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United States Department Of War
The United States Department of War, also called the War Department (and occasionally War Office in the early years), was the United States Cabinet department originally responsible for the operation and maintenance of the United States Army, also bearing responsibility for naval affairs until the establishment of the Navy Department in 1798, and for most land-based air forces until the creation of the Department of the Air Force on September 18, 1947. The Secretary of War, a civilian with such responsibilities as finance and purchases and a minor role in directing military affairs, headed the War Department throughout its existence. The War Department existed from August 7, 1789 until September 18, 1947, when it split into the Department of the Army and the Department of the Air Force. The Department of the Army and Department of the Air Force later joined the Department of the Navy under the United States Department of Defense in 1949. History 18th century The Dep ...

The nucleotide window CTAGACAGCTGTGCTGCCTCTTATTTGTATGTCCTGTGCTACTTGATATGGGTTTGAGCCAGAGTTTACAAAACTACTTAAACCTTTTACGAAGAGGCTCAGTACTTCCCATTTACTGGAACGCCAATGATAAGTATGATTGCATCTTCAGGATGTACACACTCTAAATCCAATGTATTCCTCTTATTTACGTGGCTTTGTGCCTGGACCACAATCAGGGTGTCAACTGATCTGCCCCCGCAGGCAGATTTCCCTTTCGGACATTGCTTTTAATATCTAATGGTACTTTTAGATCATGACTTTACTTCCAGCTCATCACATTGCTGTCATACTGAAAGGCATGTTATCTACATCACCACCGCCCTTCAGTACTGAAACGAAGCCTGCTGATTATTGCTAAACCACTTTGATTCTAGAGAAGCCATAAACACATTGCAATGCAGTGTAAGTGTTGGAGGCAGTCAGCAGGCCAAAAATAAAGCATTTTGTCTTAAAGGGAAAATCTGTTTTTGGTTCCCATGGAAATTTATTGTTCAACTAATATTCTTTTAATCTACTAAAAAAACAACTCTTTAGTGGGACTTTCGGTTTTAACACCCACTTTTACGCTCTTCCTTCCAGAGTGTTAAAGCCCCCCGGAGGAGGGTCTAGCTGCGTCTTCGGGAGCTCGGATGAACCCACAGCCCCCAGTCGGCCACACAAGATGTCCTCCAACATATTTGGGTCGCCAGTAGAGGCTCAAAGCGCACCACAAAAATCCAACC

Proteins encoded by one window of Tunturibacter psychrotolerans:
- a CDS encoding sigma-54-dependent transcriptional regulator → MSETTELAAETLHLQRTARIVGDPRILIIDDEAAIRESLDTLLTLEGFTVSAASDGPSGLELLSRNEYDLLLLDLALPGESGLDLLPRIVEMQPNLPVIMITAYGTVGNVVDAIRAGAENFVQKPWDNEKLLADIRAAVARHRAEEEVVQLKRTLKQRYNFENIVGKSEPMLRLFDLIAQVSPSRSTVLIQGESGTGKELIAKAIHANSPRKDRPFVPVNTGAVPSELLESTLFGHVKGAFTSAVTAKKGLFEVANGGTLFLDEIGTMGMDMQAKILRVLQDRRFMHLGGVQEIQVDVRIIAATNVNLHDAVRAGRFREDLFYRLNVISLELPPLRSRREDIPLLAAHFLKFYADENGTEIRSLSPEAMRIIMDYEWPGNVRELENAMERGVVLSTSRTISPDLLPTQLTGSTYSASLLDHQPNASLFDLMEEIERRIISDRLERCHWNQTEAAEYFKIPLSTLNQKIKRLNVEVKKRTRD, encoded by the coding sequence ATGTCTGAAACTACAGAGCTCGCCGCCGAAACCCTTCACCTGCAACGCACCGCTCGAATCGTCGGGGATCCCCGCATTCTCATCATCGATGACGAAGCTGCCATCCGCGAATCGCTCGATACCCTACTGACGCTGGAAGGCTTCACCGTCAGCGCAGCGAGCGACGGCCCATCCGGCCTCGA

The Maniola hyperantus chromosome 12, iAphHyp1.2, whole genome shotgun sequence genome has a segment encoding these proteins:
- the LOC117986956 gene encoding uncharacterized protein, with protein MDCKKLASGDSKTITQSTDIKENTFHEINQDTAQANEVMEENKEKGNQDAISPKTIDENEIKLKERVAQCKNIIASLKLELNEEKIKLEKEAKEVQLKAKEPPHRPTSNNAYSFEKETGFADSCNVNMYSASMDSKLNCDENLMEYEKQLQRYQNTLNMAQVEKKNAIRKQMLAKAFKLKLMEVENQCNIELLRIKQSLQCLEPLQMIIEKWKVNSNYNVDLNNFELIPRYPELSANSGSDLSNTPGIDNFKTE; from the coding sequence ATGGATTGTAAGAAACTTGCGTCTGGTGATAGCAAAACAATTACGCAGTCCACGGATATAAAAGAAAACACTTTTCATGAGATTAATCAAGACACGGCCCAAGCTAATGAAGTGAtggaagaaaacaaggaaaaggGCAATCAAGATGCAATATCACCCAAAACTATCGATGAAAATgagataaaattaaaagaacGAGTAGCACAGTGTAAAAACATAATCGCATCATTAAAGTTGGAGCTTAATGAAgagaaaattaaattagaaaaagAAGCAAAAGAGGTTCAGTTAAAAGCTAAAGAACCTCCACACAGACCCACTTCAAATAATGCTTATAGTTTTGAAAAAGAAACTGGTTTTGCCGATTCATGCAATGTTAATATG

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Light Machine Gun
A light machine gun (LMG) is a light-weight machine gun designed to be operated by a single infantryman, with or without an assistant, as an infantry support weapon. LMGs firing cartridges of the same caliber as the other riflemen of the same combat unit are often referred to as squad automatic weapons. Characteristics While early light machine guns fired full-powered rifle cartridges, modern light machine guns often fire smaller-caliber rifle cartridges than medium machine guns – generally the same intermediate cartridge fired by a service's standard assault rifle – and are usually lighter and more compact. Some LMGs, such as the Russian RPK, are modifications of existing designs and designed to share the same ammunition. Adaptations to the original rifle generally include a larger magazine, a heavier barrel to resist overheating, a more robust mechanism to support sustained fire and a bipod. A light machine gun is also defined by its usage as well as its spec ...